but …… it would be nice to be able to shop for something for my place that isn’ grey. I want coloured lampshades, bedding with flowery bottom sheets, none grey crockery etc etc.
Is it too much to ask?

Cabbie21 Wed 03-Aug-22 09:31:05

Sometimes I ‘d give anything to have a plain, uncluttered look, but that’s because we have far too much stuff.
Who needs coloured walls when you have bookcases full of books with colourful spines?
I can’t stand the grey/ white sterile open plan homes of today however.
I also agree it is good to have separate spaces to do your own thing.

GagaJo Wed 03-Aug-22 09:32:49

I love the cool (cold?), plain look. I've never liked fussy, busy interiors. I've got a friend that is the opposite to me and I feel quite uncomfortable in her personality laden home. Too much of everything.

Having said that, while I had grey furnishings 15 years ago, the latest grey everything fad has made me go right off the colour. I'm keeping the white walls and monochromatic look, but will update the sofas etc to include dark green.

My house is still 'off the shelf' with original art and the occasional piece of glass. Each to their own.

Aveline Wed 03-Aug-22 09:36:17

I laughed when Kirsty Allsopp in one of her make overs started creating individual rooms as 'people need their own spaces'. As if it hadn't been her that rushed so many houses into the open plan with bi folds look!

Casdon Wed 03-Aug-22 09:36:26

If you look in the interior design magazines, the clinical look has already been consigned to history, it’s all about texture, colour and unique handmade items now. Dark wood is making a comeback too (but not carpets as far as I’ve seen).

henetha Wed 03-Aug-22 09:37:37

Even if I won the lottery and could start from scratch, I'd still go for colour and not this cold minimal look.

Aveline Wed 03-Aug-22 09:38:45

I love our Persian rugs with their jewel colours. Our walls throughout are in a buttery yellow colour and carpet is pale green. The rugs add accents of colour to that. The result is harmonious but cosy.

VB000 Wed 03-Aug-22 09:41:05

A lot of younger people don't seem to have any books, or a CD/vinyl collection on display. Suppose it's all on their devices, but no character. I definitely wish the grey and monochrome look would go out of fashion.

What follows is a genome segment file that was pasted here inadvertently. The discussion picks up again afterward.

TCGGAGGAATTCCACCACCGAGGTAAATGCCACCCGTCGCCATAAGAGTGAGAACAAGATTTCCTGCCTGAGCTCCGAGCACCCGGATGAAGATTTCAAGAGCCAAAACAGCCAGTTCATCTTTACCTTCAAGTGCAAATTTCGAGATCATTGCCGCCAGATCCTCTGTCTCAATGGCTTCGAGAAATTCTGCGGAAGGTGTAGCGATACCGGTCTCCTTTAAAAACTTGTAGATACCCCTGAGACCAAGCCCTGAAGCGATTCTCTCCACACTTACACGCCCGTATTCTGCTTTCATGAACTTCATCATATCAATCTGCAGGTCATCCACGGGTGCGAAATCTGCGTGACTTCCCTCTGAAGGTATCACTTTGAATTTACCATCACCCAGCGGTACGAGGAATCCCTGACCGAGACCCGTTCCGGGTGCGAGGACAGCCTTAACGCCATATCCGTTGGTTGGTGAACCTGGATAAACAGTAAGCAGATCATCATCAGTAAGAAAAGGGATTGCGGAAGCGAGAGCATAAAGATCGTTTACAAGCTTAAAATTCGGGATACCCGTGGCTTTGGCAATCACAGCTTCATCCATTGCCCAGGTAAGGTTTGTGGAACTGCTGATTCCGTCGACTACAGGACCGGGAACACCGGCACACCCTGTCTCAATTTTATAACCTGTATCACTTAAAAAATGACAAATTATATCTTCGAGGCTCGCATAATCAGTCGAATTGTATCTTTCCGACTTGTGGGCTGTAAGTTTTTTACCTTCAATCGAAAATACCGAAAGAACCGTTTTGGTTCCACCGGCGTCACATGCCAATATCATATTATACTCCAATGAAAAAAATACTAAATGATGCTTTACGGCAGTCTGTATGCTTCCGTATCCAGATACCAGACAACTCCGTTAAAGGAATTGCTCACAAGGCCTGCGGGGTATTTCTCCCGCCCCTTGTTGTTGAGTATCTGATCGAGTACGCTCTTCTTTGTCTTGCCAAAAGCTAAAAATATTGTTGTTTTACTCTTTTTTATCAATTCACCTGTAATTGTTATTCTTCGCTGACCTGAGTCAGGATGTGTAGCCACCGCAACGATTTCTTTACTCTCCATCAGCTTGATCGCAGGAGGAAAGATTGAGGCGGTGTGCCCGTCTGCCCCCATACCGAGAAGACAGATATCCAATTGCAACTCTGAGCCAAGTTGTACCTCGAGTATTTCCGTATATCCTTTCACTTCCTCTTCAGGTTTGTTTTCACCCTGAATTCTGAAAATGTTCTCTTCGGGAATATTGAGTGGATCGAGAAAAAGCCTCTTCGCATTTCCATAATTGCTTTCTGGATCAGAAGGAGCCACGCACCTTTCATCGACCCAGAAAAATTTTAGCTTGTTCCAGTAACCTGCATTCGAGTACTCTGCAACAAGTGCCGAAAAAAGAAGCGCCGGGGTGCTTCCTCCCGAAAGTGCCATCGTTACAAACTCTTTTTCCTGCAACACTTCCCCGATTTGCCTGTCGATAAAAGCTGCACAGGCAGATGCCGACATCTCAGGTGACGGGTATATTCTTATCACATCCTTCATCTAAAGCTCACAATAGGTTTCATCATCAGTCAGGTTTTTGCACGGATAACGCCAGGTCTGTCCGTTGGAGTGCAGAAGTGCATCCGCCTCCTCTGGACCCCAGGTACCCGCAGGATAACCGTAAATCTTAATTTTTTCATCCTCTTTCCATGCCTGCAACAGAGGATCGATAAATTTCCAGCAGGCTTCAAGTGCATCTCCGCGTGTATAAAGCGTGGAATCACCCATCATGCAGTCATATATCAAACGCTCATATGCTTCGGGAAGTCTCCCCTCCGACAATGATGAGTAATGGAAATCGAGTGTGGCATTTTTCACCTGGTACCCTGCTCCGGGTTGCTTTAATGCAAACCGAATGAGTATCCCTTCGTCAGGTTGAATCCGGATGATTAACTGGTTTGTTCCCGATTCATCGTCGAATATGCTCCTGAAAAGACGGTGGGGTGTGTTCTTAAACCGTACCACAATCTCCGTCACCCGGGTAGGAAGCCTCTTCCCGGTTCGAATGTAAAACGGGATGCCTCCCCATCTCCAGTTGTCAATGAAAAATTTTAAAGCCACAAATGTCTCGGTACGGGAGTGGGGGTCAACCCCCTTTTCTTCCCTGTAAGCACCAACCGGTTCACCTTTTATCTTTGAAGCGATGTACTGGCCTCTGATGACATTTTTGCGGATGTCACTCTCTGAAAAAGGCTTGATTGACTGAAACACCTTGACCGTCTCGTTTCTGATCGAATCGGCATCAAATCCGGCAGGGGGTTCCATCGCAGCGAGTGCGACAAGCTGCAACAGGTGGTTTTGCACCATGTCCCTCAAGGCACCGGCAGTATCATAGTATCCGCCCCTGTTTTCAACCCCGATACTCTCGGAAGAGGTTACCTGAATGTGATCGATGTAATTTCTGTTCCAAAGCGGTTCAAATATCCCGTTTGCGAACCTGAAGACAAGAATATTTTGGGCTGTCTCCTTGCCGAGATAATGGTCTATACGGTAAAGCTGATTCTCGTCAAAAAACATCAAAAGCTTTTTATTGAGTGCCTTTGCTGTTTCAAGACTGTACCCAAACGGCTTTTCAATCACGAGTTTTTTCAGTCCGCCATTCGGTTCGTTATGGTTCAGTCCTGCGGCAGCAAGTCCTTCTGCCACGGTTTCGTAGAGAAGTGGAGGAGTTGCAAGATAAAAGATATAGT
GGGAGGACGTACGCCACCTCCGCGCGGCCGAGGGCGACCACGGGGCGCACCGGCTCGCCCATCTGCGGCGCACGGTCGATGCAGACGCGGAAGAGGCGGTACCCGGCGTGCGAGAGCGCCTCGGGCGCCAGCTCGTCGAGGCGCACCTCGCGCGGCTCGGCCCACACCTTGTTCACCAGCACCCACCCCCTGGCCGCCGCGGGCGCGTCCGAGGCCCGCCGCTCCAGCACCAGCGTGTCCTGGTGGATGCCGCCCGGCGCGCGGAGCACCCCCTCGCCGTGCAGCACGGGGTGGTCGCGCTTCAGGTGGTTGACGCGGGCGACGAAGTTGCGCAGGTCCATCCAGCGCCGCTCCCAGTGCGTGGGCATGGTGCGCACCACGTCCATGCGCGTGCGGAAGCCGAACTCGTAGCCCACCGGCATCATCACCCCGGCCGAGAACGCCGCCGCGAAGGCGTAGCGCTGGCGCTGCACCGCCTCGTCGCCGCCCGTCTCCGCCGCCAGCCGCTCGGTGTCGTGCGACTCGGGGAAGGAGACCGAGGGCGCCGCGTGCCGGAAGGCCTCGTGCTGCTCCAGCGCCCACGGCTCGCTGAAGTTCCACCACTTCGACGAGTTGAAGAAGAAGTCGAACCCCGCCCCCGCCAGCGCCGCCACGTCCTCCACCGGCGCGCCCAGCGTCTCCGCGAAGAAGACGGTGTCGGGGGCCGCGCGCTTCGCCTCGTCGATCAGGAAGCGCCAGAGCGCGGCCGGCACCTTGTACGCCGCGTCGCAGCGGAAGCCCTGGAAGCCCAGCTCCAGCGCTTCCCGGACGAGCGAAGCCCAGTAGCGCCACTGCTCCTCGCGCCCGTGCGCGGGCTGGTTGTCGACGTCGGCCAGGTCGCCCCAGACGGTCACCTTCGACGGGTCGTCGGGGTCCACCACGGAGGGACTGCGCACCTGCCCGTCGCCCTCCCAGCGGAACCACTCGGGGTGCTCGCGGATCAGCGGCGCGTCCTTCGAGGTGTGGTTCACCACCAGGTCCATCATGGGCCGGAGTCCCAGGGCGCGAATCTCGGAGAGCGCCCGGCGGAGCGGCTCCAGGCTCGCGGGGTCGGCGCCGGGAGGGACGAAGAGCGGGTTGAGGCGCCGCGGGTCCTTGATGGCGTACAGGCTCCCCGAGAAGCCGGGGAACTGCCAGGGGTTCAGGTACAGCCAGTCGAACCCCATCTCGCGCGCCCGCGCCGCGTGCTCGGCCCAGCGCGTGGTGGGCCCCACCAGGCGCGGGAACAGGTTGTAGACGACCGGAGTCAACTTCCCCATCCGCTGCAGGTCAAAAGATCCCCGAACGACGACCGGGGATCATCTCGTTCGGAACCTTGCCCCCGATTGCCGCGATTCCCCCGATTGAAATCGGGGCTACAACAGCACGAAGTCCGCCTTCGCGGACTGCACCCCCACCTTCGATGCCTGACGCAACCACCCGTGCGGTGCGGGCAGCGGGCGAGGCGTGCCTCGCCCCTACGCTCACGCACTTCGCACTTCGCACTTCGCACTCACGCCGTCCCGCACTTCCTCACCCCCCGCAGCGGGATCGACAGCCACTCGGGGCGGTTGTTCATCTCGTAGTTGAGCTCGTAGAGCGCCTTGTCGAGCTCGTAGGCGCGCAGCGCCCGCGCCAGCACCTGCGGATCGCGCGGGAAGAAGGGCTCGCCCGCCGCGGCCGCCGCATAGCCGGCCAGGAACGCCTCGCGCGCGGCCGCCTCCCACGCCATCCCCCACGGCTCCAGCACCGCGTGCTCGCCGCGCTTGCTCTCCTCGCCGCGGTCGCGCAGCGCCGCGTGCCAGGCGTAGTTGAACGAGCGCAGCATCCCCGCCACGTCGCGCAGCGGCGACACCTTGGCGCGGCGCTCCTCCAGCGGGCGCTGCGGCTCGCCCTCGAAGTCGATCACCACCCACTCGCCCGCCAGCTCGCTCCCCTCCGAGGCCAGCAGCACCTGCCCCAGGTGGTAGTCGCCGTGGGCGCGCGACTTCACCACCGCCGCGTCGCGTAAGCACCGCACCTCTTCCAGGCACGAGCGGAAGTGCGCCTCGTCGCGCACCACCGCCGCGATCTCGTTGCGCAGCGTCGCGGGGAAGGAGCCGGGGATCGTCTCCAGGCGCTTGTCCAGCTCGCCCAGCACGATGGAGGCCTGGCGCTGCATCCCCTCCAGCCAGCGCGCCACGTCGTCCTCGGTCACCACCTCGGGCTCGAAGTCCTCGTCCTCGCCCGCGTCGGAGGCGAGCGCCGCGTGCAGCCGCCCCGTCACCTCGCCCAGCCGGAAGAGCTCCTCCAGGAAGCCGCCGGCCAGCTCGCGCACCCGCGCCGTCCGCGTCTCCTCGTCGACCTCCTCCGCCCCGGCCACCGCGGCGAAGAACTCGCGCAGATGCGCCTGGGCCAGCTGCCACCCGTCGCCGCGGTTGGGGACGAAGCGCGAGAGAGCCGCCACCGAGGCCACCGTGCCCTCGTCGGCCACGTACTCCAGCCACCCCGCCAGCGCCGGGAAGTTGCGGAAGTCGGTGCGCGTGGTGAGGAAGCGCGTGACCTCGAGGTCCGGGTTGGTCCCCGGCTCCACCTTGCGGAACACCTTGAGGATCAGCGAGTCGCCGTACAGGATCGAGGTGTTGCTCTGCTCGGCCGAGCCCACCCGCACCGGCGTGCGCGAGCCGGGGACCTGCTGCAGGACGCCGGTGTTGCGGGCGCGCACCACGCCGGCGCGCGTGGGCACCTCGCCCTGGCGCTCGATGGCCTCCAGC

Some greys can be really dull in the wrong setting - viewed some care homes in February for MIL, and one we saw on a miserable drizzly day, we were greeted by a grey entrance hallway. It didn't have much natural light either... just depressing!

VB000 Wed 03-Aug-22 09:42:35


I love our Persian rugs with their jewel colours. Our walls throughout are in a buttery yellow colour and carpet is pale green. The rugs add accents of colour to that. The result is harmonious but cosy.

Sounds beautiful!

RichmondPark1 Wed 03-Aug-22 09:42:35

My mum's style of decor was pattern everywhere..flowery curtains, swirly carpets, stripy wallpaper, embroidered cushions and a different kitten's face on every coaster.

I like clean and cool. When I decorated my first house I thought it was peaceful but mum described it as clinical.

These things go in cycles so I expect the next generation will be all net curtains and flowery sofas.

Dee1012 Wed 03-Aug-22 09:45:28

I've never been a fan of 'open plan' and when I was in the process of buying, I really struggled to find a property that retained individual rooms....

I've also never followed trends, they actually make me slightly uncomfortable - so I'm happy with my books, plants, squishy sofa's and colour.

PinkCosmos Wed 03-Aug-22 09:52:52

There is a thing now called cottage core or granny core.[]=granny%7Cautocomplete%7C0&term_meta[]=chic%7Cautocomplete%7C0&term_meta[]=decor%7Cautocomplete%7C0

It's a bit too cluttered for me but I think it is a reaction against the stark grey/white/black look.

I have off white walls and fairly neutral furniture but add colour using cushions and throws. I change them whenever I feel like it so the room has a different look. I currently have multicoloured cushions but thinking of going for heather colour next - for autumn

I am not keen on grey at all. I don't think it suits the UK climate and can look a bit depressing with our (mostly) grey skies.

Most houses all look the same these days. Grey everywhere. I think it shows a lack of imagination on the part of the home owners.

RichmondPark1 Wed 03-Aug-22 09:58:37

The TV housey shows have become so boring because even people who renovate a tumbledown light house put a glass box on the back of it. Cue final shots of grey furniture, grey walls and a central island the size of an aircraft carrier so they can 'talk to guests whilst preparing dinner'.

Valels Wed 03-Aug-22 10:04:05

So pleased to see this post - I visit my DS house and come away feeling quite depressed! Everything looks so gloomy. Grey is the main colour and when they said they were going to paint a 'feature' wall a different colour I got quite excited! They painted it dark blue ?

NotSpaghetti Wed 03-Aug-22 10:20:40

Grey is quite "old" now I think. The move out of the pandemic has encouraged lots of colour in designer and high-end homes. I suppose grey will be with us for some years though as it's so easy to work with, comes in all shades - bluey, yellowy, rosy, purpley, greeny etc. - and can be used as a neutral foil to lively pops of colour.

There's also a resurgence of maximalism it seems to me but not everyone will like that!

The interiors pundits are predicting "reconnecting with nature through a sea of soothing greens" or alternatively using the pantone colour of the year "veri peri" which is a bold periwinkle blue.